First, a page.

Posts Tagged ‘equality’

Fraternité, Sure; Liberté, égalité? — Not So Much

January 28th, 2011 2 comments

(cross-posted from

What should we take away, if anything, from today’s unanimous decision by the French Constitutional Council holding that same-sex couples don’t have the right to marry? After dusting off my French and taking some time to read through it, I have a few thoughts.

The most general point is this: There’s not much of interest in the decision for American legal jurisprudence, even though the legal theories discussed are the same as those considered here: liberty and equality. (All that’s missing from the French motto is “fraternité”).

First, the relationship between court and legislature is quite different in France – a civil law country – than it is in common law nations like the U.S.

To oversimplify, French courts are far more deferential than are ours. While the term “activist court” is tossed around carelessly, it’s undeniably true that the American judiciary is, and has long been, far more willing to declare legislative determinations unconstitutional than have courts in civil law countries. That’s because the civil code is presumed to lay out the law clearly and comprehensively, and the court’s role is seen as more technical – the judges “simply” apply the law to the case before them.

So it’s hardly unexpected that a French court – even a constitutional court – would defer to the legislature. Indeed, the very brevity of the decision highlights the dearth of careful, considered legal analysis the court undertook. I took these points from the decision:

  • Those challenging the law argued that denying them the right to marry was a restriction on their constitutionally guaranteed liberty, a liberty that includes the right to conduct a normal family life (“mener une vie familiale normale”). The court breezily dismissed this claim, noting that the couple could either cohabitate without marriage or enter into a civil union (“le pacte civile”). Any U.S. court considering the claim today would have given weight to the argument that barring people from marriage is an interference with what society — pointedly, even coercively — considers a normal family life.
  • As for the equality claim, the court – again, with no analysis – declared that same-sex couples aren’t equally situated to opposite-sex couples when it comes to marriage, and that the legislature could therefore have decided to treat them differently. Again, a U.S. court would be expected to devote (too) many pages to a discussion of the “similarly situated” question, however the court ultimately came out on the issue.
  • Generally, the court deemed the issue purely one of legislative line-drawing, in its way no different from age restrictions and (even) procedural requirements for marriage. The court did invite the Parliament to reconsider its line-drawing in this instance, but its invitation has no “teeth.”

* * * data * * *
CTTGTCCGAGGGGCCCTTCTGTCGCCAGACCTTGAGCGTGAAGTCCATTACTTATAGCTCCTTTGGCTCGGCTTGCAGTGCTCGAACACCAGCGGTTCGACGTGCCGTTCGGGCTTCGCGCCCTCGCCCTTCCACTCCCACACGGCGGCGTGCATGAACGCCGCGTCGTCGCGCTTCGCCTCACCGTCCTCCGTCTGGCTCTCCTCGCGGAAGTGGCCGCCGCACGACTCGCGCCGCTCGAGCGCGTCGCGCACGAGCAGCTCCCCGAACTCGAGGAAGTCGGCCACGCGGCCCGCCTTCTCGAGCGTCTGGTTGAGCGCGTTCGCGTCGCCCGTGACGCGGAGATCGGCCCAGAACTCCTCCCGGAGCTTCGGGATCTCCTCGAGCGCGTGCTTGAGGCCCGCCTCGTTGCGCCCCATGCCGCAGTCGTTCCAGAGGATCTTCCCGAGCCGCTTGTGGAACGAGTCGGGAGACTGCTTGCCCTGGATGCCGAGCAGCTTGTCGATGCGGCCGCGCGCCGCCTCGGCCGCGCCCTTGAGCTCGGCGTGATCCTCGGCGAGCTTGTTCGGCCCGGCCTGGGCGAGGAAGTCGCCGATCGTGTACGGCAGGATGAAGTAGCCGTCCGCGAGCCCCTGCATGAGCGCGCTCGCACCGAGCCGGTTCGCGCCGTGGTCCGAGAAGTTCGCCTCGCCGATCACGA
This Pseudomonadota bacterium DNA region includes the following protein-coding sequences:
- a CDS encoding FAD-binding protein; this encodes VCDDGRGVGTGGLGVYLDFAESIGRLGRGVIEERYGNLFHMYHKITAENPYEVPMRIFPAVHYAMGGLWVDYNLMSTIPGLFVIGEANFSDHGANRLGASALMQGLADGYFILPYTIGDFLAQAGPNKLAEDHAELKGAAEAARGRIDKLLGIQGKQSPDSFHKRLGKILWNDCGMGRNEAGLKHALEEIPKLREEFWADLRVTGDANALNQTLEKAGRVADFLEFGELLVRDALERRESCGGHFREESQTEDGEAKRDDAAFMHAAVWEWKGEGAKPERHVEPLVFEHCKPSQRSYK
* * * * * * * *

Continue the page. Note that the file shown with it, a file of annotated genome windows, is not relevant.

Will this decision influence anyone here? I might expect the rabid right to jump on it – even though it’s from France, of all places – but we shouldn’t let them get away with it. This is really a decision with little analysis, and with no real legal analogue to the relationship between the judiciary and the legislature that exists here.

And, in a delicious irony, the conservatives on the U.S. Supreme Court can’t get any traction from it, either. After all, to quote Justice Thomas from a 2002 death penalty case: “[T]his Court’s … jurisprudence should not impose foreign moods, fads, or fashions on Americans.”

For once, I agree with him.

She’s Half Right

May 27th, 2010 No comments

Here’s Maggie Gallagher, on the reason the LGBT community has made marriage equality a priority. It’s not really about marriage, after all:

“Gay marriage is primarily about establishing an equality right,” she said, “a moral narrative about equality in the law and the culture.”

I half-agree. For complex reasons, marriage has become the central cause of the public, legal battle for LGBT equality. Some have questioned this emphasis, noting — with some justification — that this focus diverts attention from other issues of more significance for the lives of many in the community (perhaps especially the trans-community). But that’s where we are, and we’re there for reasons that are echoes of the focus of women’s rights groups on voting, and of African-American activists’ emphasis on desegregation. All of these movements have targeted state-sponsored discrimination; actions that are uniquely indefensible, especially in a country that puffs itself up, relentlessly, about equality and liberty.

So to the extent I agree with Maggie  I’d add: “Yeah, so what?” Equality: Good.

Her answer to the “so what,” of course, is that the focus on an abstract narrative of equality for some has real and negative consequences for the broader institution of marriage. Here, she’s wrong for two reasons.

First, she willfully ignores the other part of why we’re demanding the right to marry: As Maggie and conservative defenders of marriage never tire of reminding us, marriage itself has real and important consequences to those who enter into it. It creates and cements commitment, and has a personal meaning that’s not so much about equality (in the day-to-day of it), but about a deeper kind of equality — the kind that fuses with dignity and supports a shared life.

Second, even the defenders of Prop 8 admitted during the recent trial that same-sex marriages wouldn’t harm opposite-sex ones. Maggie disagrees, but try to find one negative consequence of marriage equality that she can point to with any confidence.